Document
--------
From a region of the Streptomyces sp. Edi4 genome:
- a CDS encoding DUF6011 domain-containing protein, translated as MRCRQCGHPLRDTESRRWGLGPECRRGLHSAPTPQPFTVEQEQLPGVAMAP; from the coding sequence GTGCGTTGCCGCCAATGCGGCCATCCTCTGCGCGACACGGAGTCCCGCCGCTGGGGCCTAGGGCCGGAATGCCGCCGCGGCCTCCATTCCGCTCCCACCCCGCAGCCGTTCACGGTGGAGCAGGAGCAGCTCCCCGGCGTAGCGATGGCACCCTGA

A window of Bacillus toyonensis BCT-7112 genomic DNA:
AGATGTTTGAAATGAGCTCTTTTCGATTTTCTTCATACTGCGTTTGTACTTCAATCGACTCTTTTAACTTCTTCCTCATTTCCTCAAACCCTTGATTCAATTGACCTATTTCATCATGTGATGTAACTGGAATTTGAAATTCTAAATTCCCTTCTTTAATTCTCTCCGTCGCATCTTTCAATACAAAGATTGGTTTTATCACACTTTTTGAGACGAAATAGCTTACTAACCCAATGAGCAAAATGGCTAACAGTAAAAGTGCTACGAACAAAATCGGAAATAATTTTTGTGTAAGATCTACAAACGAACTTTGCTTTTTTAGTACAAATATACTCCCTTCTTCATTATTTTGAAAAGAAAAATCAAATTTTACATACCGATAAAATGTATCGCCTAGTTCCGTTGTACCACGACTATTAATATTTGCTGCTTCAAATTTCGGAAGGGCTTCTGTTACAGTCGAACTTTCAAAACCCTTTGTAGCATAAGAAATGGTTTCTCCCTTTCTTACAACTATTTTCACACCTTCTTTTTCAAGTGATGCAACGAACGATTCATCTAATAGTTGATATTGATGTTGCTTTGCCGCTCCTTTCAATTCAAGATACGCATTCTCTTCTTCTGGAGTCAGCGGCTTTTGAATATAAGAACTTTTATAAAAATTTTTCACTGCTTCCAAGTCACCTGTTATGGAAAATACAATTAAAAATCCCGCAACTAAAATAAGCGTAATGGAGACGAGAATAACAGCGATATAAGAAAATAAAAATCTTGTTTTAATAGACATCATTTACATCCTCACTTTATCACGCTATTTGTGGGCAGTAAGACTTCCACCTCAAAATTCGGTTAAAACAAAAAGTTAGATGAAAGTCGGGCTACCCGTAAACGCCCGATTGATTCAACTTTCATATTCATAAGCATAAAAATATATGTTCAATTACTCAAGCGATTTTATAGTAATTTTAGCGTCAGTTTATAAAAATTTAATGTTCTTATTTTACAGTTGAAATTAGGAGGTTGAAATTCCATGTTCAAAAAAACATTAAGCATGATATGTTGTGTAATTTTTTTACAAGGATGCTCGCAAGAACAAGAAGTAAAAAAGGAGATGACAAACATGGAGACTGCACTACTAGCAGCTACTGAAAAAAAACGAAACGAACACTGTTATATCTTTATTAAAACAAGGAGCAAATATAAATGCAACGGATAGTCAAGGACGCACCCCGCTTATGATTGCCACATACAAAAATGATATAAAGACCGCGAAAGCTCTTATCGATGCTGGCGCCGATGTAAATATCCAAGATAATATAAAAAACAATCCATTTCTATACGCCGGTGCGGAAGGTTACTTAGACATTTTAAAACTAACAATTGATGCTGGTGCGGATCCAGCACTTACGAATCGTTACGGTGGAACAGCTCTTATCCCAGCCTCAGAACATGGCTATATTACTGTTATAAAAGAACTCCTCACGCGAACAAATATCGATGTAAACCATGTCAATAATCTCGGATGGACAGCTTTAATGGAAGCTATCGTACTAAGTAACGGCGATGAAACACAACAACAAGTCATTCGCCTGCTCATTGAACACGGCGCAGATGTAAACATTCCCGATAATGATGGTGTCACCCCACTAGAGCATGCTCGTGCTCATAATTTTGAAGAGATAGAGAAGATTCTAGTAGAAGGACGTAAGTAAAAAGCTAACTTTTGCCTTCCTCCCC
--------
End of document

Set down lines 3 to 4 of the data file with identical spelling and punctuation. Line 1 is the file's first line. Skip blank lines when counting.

A window of Bacillus toyonensis BCT-7112 genomic DNA:
AGATGTTTGAAATGAGCTCTTTTCGATTTTCTTCATACTGCGTTTGTACTTCAATCGACTCTTTTAACTTCTTCCTCATTTCCTCAAACCCTTGATTCAATTGACCTATTTCATCATGTGATGTAACTGGAATTTGAAATTCTAAATTCCCTTCTTTAATTCTCTCCGTCGCATCTTTCAATACAAAGATTGGTTTTATCACACTTTTTGAGACGAAATAGCTTACTAACCCAATGAGCAAAATGGCTAACAGTAAAAGTGCTACGAACAAAATCGGAAATAATTTTTGTGTAAGATCTACAAACGAACTTTGCTTTTTTAGTACAAATATACTCCCTTCTTCATTATTTTGAAAAGAAAAATCAAATTTTACATACCGATAAAATGTATCGCCTAGTTCCGTTGTACCACGACTATTAATATTTGCTGCTTCAAATTTCGGAAGGGCTTCTGTTACAGTCGAACTTTCAAAACCCTTTGTAGCATAAGAAATGGTTTCTCCCTTTCTTACAACTATTTTCACACCTTCTTTTTCAAGTGATGCAACGAACGATTCATCTAATAGTTGATATTGATGTTGCTTTGCCGCTCCTTTCAATTCAAGATACGCATTCTCTTCTTCTGGAGTCAGCGGCTTTTGAATATAAGAACTTTTATAAAAATTTTTCACTGCTTCCAAGTCACCTGTTATGGAAAATACAATTAAAAATCCCGCAACTAAAATAAGCGTAATGGAGACGAGAATAACAGCGATATAAGAAAATAAAAATCTTGTTTTAATAGACATCATTTACATCCTCACTTTATCACGCTATTTGTGGGCAGTAAGACTTCCACCTCAAAATTCGGTTAAAACAAAAAGTTAGATGAAAGTCGGGCTACCCGTAAACGCCCGATTGATTCAACTTTCATATTCATAAGCATAAAAATATATGTTCAATTACTCAAGCGATTTTATAGTAATTTTAGCGTCAGTTTATAAAAATTTAATGTTCTTATTTTACAGTTGAAATTAGGAGGTTGAAATTCCATGTTCAAAAAAACATTAAGCATGATATGTTGTGTAATTTTTTTACAAGGATGCTCGCAAGAACAAGAAGTAAAAAAGGAGATGACAAACATGGAGACTGCACTACTAGCAGCTACTGAAAAAAAACGAAACGAACACTGTTATATCTTTATTAAAACAAGGAGCAAATATAAATGCAACGGATAGTCAAGGACGCACCCCGCTTATGATTGCCACATACAAAAATGATATAAAGACCGCGAAAGCTCTTATCGATGCTGGCGCCGATGTAAATATCCAAGATAATATAAAAAACAATCCATTTCTATACGCCGGTGCGGAAGGTTACTTAGACATTTTAAAACTAACAATTGATGCTGGTGCGGATCCAGCACTTACGAATCGTTACGGTGGAACAGCTCTTATCCCAGCCTCAGAACATGGCTATATTACTGTTATAAAAGAACTCCTCACGCGAACAAATATCGATGTAAACCATGTCAATAATCTCGGATGGACAGCTTTAATGGAAGCTATCGTACTAAGTAACGGCGATGAAACACAACAACAAGTCATTCGCCTGCTCATTGAACACGGCGCAGATGTAAACATTCCCGATAATGATGGTGTCACCCCACTAGAGCATGCTCGTGCTCATAATTTTGAAGAGATAGAGAAGATTCTAGTAGAAGGACGTAAGTAAAAAGCTAACTTTTGCCTTCCTCCCC